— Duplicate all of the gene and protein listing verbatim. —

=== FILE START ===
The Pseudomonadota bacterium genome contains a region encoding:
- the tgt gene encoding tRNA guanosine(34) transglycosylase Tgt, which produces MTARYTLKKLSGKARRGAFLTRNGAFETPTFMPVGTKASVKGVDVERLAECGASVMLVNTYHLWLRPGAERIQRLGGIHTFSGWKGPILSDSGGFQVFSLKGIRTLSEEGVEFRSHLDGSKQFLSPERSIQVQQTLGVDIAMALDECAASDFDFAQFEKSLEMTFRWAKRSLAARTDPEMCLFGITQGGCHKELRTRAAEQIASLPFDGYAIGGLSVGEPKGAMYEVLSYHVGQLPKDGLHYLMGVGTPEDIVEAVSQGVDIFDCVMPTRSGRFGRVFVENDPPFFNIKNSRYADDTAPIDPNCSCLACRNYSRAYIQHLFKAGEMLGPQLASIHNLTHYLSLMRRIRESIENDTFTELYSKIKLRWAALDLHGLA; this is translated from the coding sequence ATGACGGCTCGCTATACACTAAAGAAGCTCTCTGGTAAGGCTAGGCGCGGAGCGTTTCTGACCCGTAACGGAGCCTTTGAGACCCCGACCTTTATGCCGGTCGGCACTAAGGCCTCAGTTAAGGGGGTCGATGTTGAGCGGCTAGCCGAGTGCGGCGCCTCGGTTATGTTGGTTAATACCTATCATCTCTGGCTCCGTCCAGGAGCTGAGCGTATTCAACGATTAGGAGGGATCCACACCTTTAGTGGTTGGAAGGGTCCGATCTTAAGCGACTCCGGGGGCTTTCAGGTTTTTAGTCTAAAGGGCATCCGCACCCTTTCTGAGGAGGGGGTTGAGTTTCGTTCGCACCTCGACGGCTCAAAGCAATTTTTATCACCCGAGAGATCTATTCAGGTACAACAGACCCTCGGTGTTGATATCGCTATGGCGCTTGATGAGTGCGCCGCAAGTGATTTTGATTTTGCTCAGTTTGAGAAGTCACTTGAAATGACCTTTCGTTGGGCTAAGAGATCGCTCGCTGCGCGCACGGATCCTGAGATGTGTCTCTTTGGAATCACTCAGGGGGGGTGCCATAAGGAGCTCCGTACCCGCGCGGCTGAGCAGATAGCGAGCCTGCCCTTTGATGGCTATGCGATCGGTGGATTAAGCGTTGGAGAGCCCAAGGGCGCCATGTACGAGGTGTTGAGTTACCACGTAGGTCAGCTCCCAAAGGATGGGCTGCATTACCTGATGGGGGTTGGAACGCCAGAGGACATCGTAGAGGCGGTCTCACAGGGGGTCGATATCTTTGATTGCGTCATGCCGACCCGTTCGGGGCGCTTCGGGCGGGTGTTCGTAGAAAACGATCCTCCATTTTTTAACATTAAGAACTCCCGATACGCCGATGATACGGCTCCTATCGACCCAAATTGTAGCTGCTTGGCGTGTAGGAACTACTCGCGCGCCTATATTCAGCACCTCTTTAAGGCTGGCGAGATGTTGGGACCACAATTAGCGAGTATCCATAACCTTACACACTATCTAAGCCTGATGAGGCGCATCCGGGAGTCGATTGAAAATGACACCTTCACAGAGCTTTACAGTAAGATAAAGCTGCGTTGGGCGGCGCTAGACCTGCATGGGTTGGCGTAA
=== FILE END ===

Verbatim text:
The Pseudomonadota bacterium genome contains a region encoding:
- the tgt gene encoding tRNA guanosine(34) transglycosylase Tgt, which produces MTARYTLKKLSGKARRGAFLTRNGAFETPTFMPVGTKASVKGVDVERLAECGASVMLVNTYHLWLRPGAERIQRLGGIHTFSGWKGPILSDSGGFQVFSLKGIRTLSEEGVEFRSHLDGSKQFLSPERSIQVQQTLGVDIAMALDECAASDFDFAQFEKSLEMTFRWAKRSLAARTDPEMCLFGITQGGCHKELRTRAAEQIASLPFDGYAIGGLSVGEPKGAMYEVLSYHVGQLPKDGLHYLMGVGTPEDIVEAVSQGVDIFDCVMPTRSGRFGRVFVENDPPFFNIKNSRYADDTAPIDPNCSCLACRNYSRAYIQHLFKAGEMLGPQLASIHNLTHYLSLMRRIRESIENDTFTELYSKIKLRWAALDLHGLA; this is translated from the coding sequence ATGACGGCTCGCTATACACTAAAGAAGCTCTCTGGTAAGGCTAGGCGCGGAGCGTTTCTGACCCGTAACGGAGCCTTTGAGACCCCGACCTTTATGCCGGTCGGCACTAAGGCCTCAGTTAAGGGGGTCGATGTTGAGCGGCTAGCCGAGTGCGGCGCCTCGGTTATGTTGGTTAATACCTATCATCTCTGGCTCCGTCCAGGAGCTGAGCGTATTCAACGATTAGGAGGGATCCACACCTTTAGTGGTTGGAAGGGTCCGATCTTAAGCGACTCCGGGGGCTTTCAGGTTTTTAGTCTAAAGGGCATCCGCACCCTTTCTGAGGAGGGGGTTGAGTTTCGTTCGCACCTCGACGGCTCAAAGCAATTTTTATCACCCGAGAGATCTATTCAGGTACAACAGACCCTCGGTGTTGATATCGCTATGGCGCTTGATGAGTGCGCCGCAAGTGATTTTGATTTTGCTCAGTTTGAGAAGTCACTTGAAATGACCTTTCGTTGGGCTAAGAGATCGCTCGCTGCGCGCACGGATCCTGAGATGTGTCTCTTTGGAATCACTCAGGGGGGGTGCCATAAGGAGCTCCGTACCCGCGCGGCTGAGCAGATAGCGAGCCTGCCCTTTGATGGCTATGCGATCGGTGGATTAAGCGTTGGAGAGCCCAAGGGCGCCATGTACGAGGTGTTGAGTTACCACGTAGGTCAGCTCCCAAAGGATGGGCTGCATTACCTGATGGGGGTTGGAACGCCAGAGGACATCGTAGAGGCGGTCTCACAGGGGGTCGATATCTTTGATTGCGTCATGCCGACCCGTTCGGGGCGCTTCGGGCGGGTGTTCGTAGAAAACGATCCTCCATTTTTTAACATTAAGAACTCCCGATACGCCGATGATACGGCTCCTATCGACCCAAATTGTAGCTGCTTGGCGTGTAGGAACTACTCGCGCGCCTATATTCAGCACCTCTTTAAGGCTGGCGAGATGTTGGGACCACAATTAGCGAGTATCCATAACCTTACACACTATCTAAGCCTGATGAGGCGCATCCGGGAGTCGATTGAAAATGACACCTTCACAGAGCTTTACAGTAAGATAAAGCTGCGTTGGGCGGCGCTAGACCTGCATGGGTTGGCGTAA